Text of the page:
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JST founder joins Lord Nelson for her anniversary
Jubilee Sailing Trust vessel Lord Nelson celebrated the 25th anniversary of her maiden voyage on 17th October 2011. To mark the occasion, a PR day was held on board the two ships, with a number of reporters, photographers and supporters including the Mayor of Southampton visiting the ship.
The picture shows BBC South Today’s cameraman Paul Martin (UKCameraman) interviewing Captain Barbara for a piece that went out on the 17th.
In the evening, Lord Nelson welcomed on board around 80 people, many of whom had been involved with the conception and realisation of the vessel, including her designer, Colin Mudie, her first captain, Mark Kemmis Betty, her first Medical Purser, Clare Bridge, and her first cook, Nikki Stuttle.
Very special guests for the evening were Christopher Rudd, whose vision led to the founding of the Jubilee Sailing Trust and Dr Tony Hicklin, who was a co-founder of the organisation.
Emotions ran high that evening as old friends met up for the first time in years, and memories were shared. Needless to say there was a hard-core left in the bar long after most of the guests had gone home.
Here’s what some of the guests said that night:
Peter Moore, the first relief cook on Lord Nelson
"I have a real feeling for the ship and its continued development; I want people to carry on getting same enjoyment that I have derived from it over the years. I am also pleased to see how many people stay involved for so long."
Ian Shuttleworth, JST Vice-Chairman, wheelchair user
"It was a complicated business bringing Lord Nelson into world, but we never doubted it would work. 25 years later, although the world has advanced in its approach to inequality, we still feel we are proving something everyday that is relevant, we are the only ships to offer what we do. Our voyage crew develop self confidence, self image and positive results. This is still relevant and still important and is still learned on board. Disabled people are not a novelty for us, they are watchleaders, sailors, they help with maintenance of the vessels, they are all accepted straight away and work alongside the able-bodied voyage crew as equals.I am very proud of what has been achieved by the Trust and all the people associated with it and I feel privileged to be a part of it."
Clare Bridge, First Medical Purser
"I was on an underground train after nightshift and saw on the back of someone’s newspaper an ad for an art exhibition in aid of JST. I went along to it to find a gallery of expensive art but a nice lady asked me what I did for a job. I said I was a nurse and she suggested that I should go sailing with the JST. As I had hurt my knee badly in the past I felt empathy for disabled people and so I went for an interview for a permanent position on board – and got the job. I feel so emotional coming on board, I remember meeting the man who became my husband, and the people I have mentored into jobs with JST and how I learned independence and the ability to cope with nursing in an environment without full hospital medical facilities."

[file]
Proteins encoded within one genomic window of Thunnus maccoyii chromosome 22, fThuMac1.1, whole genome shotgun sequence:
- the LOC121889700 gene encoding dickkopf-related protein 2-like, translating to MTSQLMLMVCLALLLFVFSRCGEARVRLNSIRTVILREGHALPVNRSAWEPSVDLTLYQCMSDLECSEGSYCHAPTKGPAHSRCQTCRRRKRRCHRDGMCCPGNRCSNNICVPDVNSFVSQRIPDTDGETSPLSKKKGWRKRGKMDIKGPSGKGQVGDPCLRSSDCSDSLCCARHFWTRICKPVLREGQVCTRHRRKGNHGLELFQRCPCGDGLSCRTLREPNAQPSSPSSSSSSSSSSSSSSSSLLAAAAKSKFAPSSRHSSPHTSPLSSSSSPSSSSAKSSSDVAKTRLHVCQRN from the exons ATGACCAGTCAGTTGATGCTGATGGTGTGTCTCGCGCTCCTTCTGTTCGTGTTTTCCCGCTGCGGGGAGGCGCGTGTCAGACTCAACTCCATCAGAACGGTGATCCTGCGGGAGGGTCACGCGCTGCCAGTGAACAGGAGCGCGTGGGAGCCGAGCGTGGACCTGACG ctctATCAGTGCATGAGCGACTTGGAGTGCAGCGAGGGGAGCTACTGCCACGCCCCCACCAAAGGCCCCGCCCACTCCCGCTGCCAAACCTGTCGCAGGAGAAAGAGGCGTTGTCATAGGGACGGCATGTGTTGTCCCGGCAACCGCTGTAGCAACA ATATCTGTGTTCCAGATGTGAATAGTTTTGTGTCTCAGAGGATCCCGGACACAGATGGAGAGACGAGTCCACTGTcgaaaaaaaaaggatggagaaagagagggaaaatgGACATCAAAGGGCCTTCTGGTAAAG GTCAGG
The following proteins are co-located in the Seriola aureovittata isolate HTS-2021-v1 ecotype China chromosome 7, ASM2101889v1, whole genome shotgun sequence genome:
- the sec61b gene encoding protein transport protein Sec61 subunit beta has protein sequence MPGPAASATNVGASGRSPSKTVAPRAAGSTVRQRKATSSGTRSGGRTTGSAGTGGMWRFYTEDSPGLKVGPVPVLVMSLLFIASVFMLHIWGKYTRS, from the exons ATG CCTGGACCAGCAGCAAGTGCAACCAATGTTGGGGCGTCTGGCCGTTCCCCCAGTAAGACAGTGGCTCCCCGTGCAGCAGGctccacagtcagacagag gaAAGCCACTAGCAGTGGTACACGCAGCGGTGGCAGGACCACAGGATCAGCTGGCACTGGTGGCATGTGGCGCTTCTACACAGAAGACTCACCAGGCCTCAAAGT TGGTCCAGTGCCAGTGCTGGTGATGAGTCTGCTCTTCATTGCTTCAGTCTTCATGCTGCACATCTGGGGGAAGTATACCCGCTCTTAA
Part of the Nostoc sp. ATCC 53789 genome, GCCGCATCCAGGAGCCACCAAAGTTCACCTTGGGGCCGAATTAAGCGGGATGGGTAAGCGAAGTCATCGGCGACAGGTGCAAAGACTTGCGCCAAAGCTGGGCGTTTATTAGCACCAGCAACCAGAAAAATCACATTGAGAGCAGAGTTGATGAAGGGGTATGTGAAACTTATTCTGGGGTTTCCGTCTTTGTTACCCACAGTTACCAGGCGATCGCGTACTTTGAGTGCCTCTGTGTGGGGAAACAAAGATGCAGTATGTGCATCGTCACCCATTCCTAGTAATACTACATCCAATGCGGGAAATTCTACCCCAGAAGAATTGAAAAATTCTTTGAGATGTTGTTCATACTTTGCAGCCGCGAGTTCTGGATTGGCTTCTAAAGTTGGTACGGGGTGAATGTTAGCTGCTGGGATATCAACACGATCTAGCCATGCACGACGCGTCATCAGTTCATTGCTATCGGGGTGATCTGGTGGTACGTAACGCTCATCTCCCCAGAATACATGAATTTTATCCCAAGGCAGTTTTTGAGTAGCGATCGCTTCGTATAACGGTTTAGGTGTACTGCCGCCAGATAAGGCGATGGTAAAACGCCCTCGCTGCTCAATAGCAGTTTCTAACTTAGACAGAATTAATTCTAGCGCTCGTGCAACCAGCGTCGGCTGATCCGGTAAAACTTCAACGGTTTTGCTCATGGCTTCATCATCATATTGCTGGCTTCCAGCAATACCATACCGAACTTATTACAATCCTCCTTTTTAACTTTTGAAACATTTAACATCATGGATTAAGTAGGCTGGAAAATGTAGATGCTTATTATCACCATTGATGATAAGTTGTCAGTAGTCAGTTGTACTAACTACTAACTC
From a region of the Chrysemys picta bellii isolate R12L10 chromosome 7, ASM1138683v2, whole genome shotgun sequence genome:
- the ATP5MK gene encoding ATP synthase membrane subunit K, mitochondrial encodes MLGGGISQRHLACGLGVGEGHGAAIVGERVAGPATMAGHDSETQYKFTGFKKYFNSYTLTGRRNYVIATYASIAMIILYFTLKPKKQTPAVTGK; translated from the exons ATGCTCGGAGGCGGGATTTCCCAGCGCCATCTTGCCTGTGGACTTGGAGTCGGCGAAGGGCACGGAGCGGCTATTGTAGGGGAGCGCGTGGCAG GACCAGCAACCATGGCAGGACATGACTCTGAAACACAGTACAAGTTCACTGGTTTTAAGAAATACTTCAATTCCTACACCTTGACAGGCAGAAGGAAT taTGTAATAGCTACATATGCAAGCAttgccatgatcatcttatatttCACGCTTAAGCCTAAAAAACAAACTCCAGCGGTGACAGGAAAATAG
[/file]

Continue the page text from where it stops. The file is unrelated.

Ann Goodhall, Voyage crew maiden voyage
"I am in tears to be back amongst so many dear friends"
Nikki Stuttle, the first cook on Lord Nelson.
"I loved every minute. Coming back on board is like coming home".
Rosemary Mudie, involved in fundraising for and design of Lord Nelson
"It is amazing to meet so many people today that we sat on committees with in the past discussing all the details and now here we are all together again with the ship having had 25 successful years of sailing".
Caroline Robins, Bosun’s Mate on maiden voyage
"I first got involved because I was working as a PE teacher with very intelligent but very disabled young people with cerebral palsy and I wanted them to get a chance to go sailing. I took a group of five of them on a JST voyage and was amazed by the end how their disablities were accommodated and they were involved and integrated with all the able-bodied crew – I could see the JST magic working. I was hooked after this and I am really excited about being here today because I have realised that I have spent half my life closely involved with JST and I think it is wonderful that they have made the effort to get in touch with us and bring us together today. It is fantastic to see everybody and relive old times."
Barbara Campbell, Captain, Lord Nelson
"It is brilliant to see so many people from the early days here. I remember the challenges of the early days but we have carried forward the ideals and continued with the correct spirit. It has been so inspiring to see how much people with disabilities can achieve in many far-flung places in the world. I would like to thank everyone who has kept the organisation afloat over the years and kept alive the spirit in which this ship was built."
Mark Kemmis Betty, Lord Nelson’s first Captain
"There were certainly challenges in the early days. We had to make a lot of new ideas on the ship work and the Department of Transport were initially reluctant to give us certification, thinking that it wouldn’t be safe to sail a ship partially crewed by disabled people. But they worried unnecessarily – we have an excellent safety record. Personally I wondered at the time if enough disabled people would want to come sailing but I also have been proved wrong and 25 years later over 25,000 people have sailed on Lord Nelson – and many of them keep on coming back year after year. My favourite memory is of a girl with no arms who could steer Lord Nelson with her feet and send a text message with her big toe. I can’t even send a text message with my fingers let alone my toes!"